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Florence and the Machine leads Mercury Prize race

By Peter Griffiths

LONDON (Reuters) - British singer-songwriters Florence and the Machine and Bat for Lashes are among the front-runners competing on Tuesday for the Mercury Prize, one of Britain's most prestigious annual music awards.

The bookmakers' favorite in a field dominated by the debut albums of emerging acts is Florence and the Machine, the recording name for Florence Welch performing both alone and with a changing line-up of musicians.

Known for her explosive live performances, Welch has been described as a cross between Bjork and Kate Bush, with elements of Nick Cave, Kirsty MacColl and Chrissie Hynde.

According to Welch, her nominated debut album "Lungs" is about love and pain and is made up of "harps, choirs, drums, elevator shafts, bits of metal, love, death, fireworks, string quartets ... wedding dresses."

Bookmakers Ladbrokes have cut the odds on Welch's acclaimed album winning the 20,000-pound ($32,810) prize from 50-1 in January to 5-2 after it attracted double the bets of its nearest challenger.

"The prize has earned a reputation as the graveyard of the favorites and we hope the trend continues," said Ladbrokes spokesman Nick Weinberg.

Singer-songwriter Natasha Khan, who is known as Bat for Lashes, is the second-favorite with her second album "Two Suns," which contains the singles "Daniel" and "Pearl's Dream."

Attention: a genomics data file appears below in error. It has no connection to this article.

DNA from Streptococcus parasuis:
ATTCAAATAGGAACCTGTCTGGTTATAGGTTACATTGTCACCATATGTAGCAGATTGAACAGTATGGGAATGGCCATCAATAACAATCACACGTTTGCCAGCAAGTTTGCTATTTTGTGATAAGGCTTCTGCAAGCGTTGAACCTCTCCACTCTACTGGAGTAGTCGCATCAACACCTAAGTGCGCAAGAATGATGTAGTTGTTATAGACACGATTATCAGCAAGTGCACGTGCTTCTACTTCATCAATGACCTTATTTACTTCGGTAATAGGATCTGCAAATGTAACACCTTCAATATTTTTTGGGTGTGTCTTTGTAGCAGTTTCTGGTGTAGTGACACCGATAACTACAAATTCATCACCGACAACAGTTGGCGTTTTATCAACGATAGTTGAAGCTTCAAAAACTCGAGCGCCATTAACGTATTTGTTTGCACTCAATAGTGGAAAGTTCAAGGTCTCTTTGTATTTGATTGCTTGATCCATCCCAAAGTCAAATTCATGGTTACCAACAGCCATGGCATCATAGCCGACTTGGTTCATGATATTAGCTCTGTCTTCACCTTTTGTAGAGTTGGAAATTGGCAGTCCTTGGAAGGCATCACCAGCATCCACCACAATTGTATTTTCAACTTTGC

The album was recorded in the Californian desert, New York, London and the Welsh countryside and is described as being more grown up than her Mercury-nominated first album "Fur and Gold."

The other nominees are: Friendly Fires, Glasvegas, Kasabian, La Roux, Led Bib, Lisa Hannigan, Speech Debelle, Sweet Belly Pilgrim, The Horrors and The Invisible.

The winner of the 2009 Barclaycard Mercury Prize, chosen by a panel of industry figures, musicians and journalists to celebrate the best of UK and Irish music, will be announced at a London ceremony later on Tuesday.

Previous winners include Primal Scream, Franz Ferdinand, Suede, Pulp, Klaxons and Elbow.

(Editing by Steve Addison)

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